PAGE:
Shane Black's The Predator

It’s understandable that fans get leery when beloved movies from decades past get lined up for the reboot treatment. Even the legacyquel that keeps the original mythology intact and acts more like a sequel than a reboot can be worrisome. However, in the case of The Predator, we’re getting a follow-up to the original 1987 sci-fi action classic that hails from Shane Black, who not only is the accomplished director of Iron Man 3, The Nice Guys and Kiss Kiss, Bang Bang, but also had a supporting role in the original movie. That should definitely put some fans at ease.

Now Shane Black has opened up a bit about The Predator in a couple recent interviews where he talks about what a Predator movie should be, the casting of Boyd Holbrook in the lead after Benicio del Toro exited the project, and why the movie absolutely had to be R-rated.

First of all, speaking with Collider, Black spelled out exactly what he thinks a Predator movie is and should be:

I think the Predator movies have slightly veered from typical sci-fi in that there is a sort of thriller aspect to them. I think it should be scary, I think it should be funny, and I think ultimately it should be wondrous and about perceiving things that human beings very seldom get a chance to see… I don’t mean movie audiences I mean characters in the movie. I’m not saying the movie will be nothing anyone’s seen before.

I’m thankful that Black held back from saying something that would have come off more hyperbolic than anything. Saying a movie will be unlike anything anyone has ever seen is such a cheap, exaggerated way to hype a movie, but the way he describes how the human characters should deal with something like the Predator (who is of an alien species called Yautja or Hish-Qu-Ten) is interesting.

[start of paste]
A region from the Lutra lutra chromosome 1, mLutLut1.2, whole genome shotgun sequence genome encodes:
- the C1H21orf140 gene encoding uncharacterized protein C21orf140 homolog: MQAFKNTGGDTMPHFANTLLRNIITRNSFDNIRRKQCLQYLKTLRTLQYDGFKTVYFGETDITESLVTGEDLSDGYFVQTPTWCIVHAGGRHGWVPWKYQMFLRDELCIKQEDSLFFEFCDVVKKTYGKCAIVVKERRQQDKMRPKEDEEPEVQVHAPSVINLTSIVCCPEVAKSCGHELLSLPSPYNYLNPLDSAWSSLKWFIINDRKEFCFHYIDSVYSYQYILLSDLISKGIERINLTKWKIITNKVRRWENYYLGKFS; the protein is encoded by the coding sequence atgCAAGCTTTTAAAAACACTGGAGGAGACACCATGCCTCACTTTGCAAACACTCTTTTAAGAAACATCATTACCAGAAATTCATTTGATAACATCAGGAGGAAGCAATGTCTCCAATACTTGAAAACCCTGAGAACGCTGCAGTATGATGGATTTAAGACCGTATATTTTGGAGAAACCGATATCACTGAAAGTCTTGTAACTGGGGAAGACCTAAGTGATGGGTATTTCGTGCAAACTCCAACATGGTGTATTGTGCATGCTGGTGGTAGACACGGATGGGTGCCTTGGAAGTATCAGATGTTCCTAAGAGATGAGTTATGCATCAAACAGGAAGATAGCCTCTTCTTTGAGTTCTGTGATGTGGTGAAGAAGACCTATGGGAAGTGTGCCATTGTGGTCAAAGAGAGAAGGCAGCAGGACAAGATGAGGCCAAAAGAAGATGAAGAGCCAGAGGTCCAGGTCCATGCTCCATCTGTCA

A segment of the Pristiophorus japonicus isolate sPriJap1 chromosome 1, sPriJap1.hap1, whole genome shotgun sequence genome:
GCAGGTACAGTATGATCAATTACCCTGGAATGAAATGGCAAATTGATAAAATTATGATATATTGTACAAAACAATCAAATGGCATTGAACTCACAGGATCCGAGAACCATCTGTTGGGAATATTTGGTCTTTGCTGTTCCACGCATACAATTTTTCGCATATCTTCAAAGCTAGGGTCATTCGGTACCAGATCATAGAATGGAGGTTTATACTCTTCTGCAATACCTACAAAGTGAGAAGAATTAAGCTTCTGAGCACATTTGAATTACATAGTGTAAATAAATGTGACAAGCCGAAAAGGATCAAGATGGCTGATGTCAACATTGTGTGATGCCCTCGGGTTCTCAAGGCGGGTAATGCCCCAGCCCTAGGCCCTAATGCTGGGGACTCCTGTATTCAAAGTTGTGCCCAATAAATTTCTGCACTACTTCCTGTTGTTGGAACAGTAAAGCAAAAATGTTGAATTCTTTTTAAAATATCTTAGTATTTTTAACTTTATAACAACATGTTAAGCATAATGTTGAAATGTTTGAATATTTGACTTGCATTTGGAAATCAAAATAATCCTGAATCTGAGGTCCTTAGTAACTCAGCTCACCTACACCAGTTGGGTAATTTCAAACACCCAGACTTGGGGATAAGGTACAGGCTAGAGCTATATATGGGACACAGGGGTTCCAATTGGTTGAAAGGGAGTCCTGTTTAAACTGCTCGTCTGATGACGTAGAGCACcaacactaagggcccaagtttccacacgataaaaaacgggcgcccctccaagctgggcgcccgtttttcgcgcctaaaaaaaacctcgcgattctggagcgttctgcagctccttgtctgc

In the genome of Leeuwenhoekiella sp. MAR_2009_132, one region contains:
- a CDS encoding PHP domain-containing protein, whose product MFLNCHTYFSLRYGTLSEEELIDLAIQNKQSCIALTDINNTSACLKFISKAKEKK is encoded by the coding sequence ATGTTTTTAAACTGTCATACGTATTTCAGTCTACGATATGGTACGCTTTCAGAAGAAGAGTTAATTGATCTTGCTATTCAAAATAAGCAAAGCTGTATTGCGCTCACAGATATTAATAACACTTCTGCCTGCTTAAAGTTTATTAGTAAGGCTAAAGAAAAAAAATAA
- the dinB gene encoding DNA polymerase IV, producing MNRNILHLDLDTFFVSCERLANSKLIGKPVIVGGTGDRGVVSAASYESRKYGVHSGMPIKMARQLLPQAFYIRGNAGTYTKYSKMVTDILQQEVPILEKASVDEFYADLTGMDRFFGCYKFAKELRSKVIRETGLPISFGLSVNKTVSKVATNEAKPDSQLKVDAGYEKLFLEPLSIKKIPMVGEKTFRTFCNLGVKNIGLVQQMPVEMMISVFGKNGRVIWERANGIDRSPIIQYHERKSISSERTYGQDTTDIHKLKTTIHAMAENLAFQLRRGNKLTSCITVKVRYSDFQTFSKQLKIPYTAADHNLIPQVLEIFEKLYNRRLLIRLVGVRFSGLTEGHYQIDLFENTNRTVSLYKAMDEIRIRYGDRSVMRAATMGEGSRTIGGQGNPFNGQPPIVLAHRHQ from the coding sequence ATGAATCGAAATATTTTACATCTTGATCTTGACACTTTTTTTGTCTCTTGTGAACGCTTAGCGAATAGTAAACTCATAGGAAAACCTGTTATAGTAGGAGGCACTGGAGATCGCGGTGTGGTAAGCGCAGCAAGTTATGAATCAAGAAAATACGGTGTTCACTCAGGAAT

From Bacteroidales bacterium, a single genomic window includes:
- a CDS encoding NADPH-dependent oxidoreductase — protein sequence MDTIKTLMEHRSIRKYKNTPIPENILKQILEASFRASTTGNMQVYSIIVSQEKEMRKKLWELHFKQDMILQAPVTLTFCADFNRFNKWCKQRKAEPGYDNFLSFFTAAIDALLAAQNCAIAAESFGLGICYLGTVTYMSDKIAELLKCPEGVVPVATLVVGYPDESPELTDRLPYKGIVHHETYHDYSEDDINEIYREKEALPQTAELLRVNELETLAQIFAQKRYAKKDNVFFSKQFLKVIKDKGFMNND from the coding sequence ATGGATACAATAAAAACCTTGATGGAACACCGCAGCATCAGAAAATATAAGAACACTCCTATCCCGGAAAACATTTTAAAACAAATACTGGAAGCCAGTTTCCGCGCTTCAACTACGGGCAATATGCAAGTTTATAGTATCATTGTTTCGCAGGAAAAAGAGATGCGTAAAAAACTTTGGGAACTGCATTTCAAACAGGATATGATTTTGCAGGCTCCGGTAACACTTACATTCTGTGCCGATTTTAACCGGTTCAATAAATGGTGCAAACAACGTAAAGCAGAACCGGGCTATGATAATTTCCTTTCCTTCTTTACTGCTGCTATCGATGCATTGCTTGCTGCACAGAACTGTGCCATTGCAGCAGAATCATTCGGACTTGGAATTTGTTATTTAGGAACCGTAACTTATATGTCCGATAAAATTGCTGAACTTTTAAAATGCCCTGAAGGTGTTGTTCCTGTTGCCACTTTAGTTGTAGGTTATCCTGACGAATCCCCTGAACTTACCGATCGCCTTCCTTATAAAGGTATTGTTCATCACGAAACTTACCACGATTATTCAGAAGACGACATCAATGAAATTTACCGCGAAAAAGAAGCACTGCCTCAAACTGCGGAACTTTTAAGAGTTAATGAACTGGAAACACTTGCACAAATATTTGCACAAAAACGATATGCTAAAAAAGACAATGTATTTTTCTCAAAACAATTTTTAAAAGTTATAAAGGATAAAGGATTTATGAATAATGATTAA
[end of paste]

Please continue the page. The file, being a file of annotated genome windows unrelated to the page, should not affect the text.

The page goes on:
With regards to The Predator, Black reiterates to JoBlo that this is more of a sequel than a reboot, and the film will reference the original while standing on its own:

I think it has to stand on its own two feet, but our goal is to make sure it acknowledges that, yeah, it is 30 years later in the continuity of the story. In other words, Dutch Schaefer’s patrol, which was attacked and largely slaughtered, happened 30 years ago in the context of the story. It’s referenced, it’s part of the mythology. In that way, it’s more of a sequel than a reboot.

As for the swap in casting from Benicio del Toro to Boyd Holbrook, it doesn’t sound like something Shane Black is worried about. Sometimes scheduling is used as an excuse when there are other reasons for a casting deal not coming through, but that doesn’t appear to be the case here. Black explains:

With Benicio [del Toro] and the scheduling, we just couldn’t make it work. We have a release date and we had to start much later than we wanted to. This way, the silver lining is [Boyd Holbrook], who I’ve spent some time with now, he’s just marvelous, he’s amazing.

We still don’t know anything about the character Holbrook will be playing, but if Black is confident in his talents, then we should be too. Plus, Holbrook is also the villain in Logan, so he must have done some impressive work to line up another big franchise film at 20th Century Fox to follow so quickly. Speaking of Fox, they’ve been nothing but supportive with regards to Black’s vision:

Fox has been very cooperative. I mean part of it is the success they had with Deadpool, but I also made a case—and I think they agreed—that fans of the Predator generally, probably aren’t looking to go to see a PG-13-rated version of it. It would be more of a letdown if it was sort of tailored to a family friendly audience than if it were allowed to play out to the same scale and level that the first R-rated one did.

Indeed, Deadpool likely made the prospect of an R-rated blockbuster easier to swallow, but not every R-rated movie is going to have success on that scale. The good news is that Predator fans only want an R-rated movie in this franchise, and we’re just happy that’s what we’re going to get.

Shane Black’s The Predator is slated to arrive on February 9, 2018, and we’ll keep you posted.

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